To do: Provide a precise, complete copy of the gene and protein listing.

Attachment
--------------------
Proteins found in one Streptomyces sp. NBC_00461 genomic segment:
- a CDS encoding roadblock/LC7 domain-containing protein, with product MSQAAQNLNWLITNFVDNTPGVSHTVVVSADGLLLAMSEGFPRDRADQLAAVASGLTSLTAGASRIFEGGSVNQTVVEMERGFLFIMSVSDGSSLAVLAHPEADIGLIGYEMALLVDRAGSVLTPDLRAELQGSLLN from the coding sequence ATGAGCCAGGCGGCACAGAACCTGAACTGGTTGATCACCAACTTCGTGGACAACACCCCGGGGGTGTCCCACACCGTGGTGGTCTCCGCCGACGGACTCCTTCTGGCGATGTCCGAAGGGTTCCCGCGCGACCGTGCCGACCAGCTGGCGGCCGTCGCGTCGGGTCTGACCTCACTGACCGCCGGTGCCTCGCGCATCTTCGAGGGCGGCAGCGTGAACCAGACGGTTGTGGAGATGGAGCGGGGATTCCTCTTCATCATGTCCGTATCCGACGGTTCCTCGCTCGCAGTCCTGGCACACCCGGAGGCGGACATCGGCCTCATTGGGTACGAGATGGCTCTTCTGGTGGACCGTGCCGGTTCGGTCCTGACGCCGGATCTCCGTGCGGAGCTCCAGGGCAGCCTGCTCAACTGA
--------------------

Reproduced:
Proteins found in one Streptomyces sp. NBC_00461 genomic segment:
- a CDS encoding roadblock/LC7 domain-containing protein, with product MSQAAQNLNWLITNFVDNTPGVSHTVVVSADGLLLAMSEGFPRDRADQLAAVASGLTSLTAGASRIFEGGSVNQTVVEMERGFLFIMSVSDGSSLAVLAHPEADIGLIGYEMALLVDRAGSVLTPDLRAELQGSLLN from the coding sequence ATGAGCCAGGCGGCACAGAACCTGAACTGGTTGATCACCAACTTCGTGGACAACACCCCGGGGGTGTCCCACACCGTGGTGGTCTCCGCCGACGGACTCCTTCTGGCGATGTCCGAAGGGTTCCCGCGCGACCGTGCCGACCAGCTGGCGGCCGTCGCGTCGGGTCTGACCTCACTGACCGCCGGTGCCTCGCGCATCTTCGAGGGCGGCAGCGTGAACCAGACGGTTGTGGAGATGGAGCGGGGATTCCTCTTCATCATGTCCGTATCCGACGGTTCCTCGCTCGCAGTCCTGGCACACCCGGAGGCGGACATCGGCCTCATTGGGTACGAGATGGCTCTTCTGGTGGACCGTGCCGGTTCGGTCCTGACGCCGGATCTCCGTGCGGAGCTCCAGGGCAGCCTGCTCAACTGA